Wirtz v. QuinnAnnotate this Case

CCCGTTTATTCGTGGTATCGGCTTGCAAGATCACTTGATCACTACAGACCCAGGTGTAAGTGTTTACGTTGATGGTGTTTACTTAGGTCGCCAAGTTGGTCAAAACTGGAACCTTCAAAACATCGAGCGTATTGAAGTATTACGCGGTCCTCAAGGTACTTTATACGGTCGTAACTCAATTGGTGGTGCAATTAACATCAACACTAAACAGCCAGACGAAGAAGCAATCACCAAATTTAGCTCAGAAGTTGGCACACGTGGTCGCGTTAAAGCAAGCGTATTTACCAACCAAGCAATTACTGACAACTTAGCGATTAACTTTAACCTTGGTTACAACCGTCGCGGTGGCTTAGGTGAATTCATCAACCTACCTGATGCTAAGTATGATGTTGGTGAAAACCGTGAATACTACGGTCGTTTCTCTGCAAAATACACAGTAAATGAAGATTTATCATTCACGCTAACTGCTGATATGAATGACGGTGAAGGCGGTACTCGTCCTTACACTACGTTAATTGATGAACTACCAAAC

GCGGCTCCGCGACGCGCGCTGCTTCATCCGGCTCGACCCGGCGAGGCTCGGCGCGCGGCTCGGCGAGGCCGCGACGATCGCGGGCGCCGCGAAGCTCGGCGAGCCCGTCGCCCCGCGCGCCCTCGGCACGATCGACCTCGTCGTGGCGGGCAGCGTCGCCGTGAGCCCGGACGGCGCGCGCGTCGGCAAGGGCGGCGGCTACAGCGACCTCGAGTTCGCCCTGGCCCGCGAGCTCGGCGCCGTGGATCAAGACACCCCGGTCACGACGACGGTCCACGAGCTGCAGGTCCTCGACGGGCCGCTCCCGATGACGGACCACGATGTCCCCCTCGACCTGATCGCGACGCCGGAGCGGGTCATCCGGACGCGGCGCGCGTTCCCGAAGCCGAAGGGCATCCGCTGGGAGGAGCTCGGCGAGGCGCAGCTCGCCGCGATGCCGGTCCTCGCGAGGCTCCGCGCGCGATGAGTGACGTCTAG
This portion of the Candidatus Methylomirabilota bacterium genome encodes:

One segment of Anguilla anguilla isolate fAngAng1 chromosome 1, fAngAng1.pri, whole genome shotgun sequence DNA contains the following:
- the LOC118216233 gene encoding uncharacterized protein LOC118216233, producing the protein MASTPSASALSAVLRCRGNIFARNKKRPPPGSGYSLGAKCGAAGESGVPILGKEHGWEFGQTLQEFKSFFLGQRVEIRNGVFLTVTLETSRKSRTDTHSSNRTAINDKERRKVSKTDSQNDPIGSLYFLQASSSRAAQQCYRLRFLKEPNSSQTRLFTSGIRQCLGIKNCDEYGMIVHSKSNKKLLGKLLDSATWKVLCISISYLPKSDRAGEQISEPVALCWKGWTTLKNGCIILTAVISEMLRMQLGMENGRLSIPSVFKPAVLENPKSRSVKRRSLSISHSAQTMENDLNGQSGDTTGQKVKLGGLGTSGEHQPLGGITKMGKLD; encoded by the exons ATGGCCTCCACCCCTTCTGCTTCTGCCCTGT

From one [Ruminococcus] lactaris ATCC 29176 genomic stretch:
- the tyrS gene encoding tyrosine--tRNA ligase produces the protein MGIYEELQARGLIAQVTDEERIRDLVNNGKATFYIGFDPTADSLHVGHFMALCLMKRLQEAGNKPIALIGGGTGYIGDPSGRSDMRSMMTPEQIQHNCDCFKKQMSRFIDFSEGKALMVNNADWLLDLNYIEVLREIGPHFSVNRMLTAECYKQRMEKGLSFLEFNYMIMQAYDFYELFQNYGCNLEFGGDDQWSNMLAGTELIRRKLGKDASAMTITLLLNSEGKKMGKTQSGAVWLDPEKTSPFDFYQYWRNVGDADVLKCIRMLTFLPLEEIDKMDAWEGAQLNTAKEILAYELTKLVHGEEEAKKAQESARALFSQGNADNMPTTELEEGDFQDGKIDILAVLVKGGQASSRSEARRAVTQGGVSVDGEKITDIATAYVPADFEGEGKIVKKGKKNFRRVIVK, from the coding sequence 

Taxpayers challenged three substantive bills and one appropriation bill, part of capital projects, signed by the governor in July 2009. The appellate court held that Public Act 96–34 violated the single-subject clause of the Illinois Constitution, and that the other acts were invalid because they were contingent on enactment of Public Act 96–34. The supreme court reversed, reinstating the trial court's dismissal. All of the substantive provisions in Act 96–34 are connected to capital projects; they establish revenue sources to be deposited into the Capital Projects Fund or are related to the overall subject of the Act in that they help implement other provisions. The court upheld the other acts against single-subject challenges, including challenges based on the contingency clauses. Nothing in the state constitution prohibits making legislation contingent on a separate legislative enactment. The enactments did not violate the separation of powers doctrine, public funds clause, uniformity clause, or run afoul of constitutional veto procedures. An enactment that authorizes expenditure of public funds for a public purpose is not unconstitutional for incidental benefit to private interests. There is nothing constitutionally impermissible about the inclusion of the "as approximated below" language.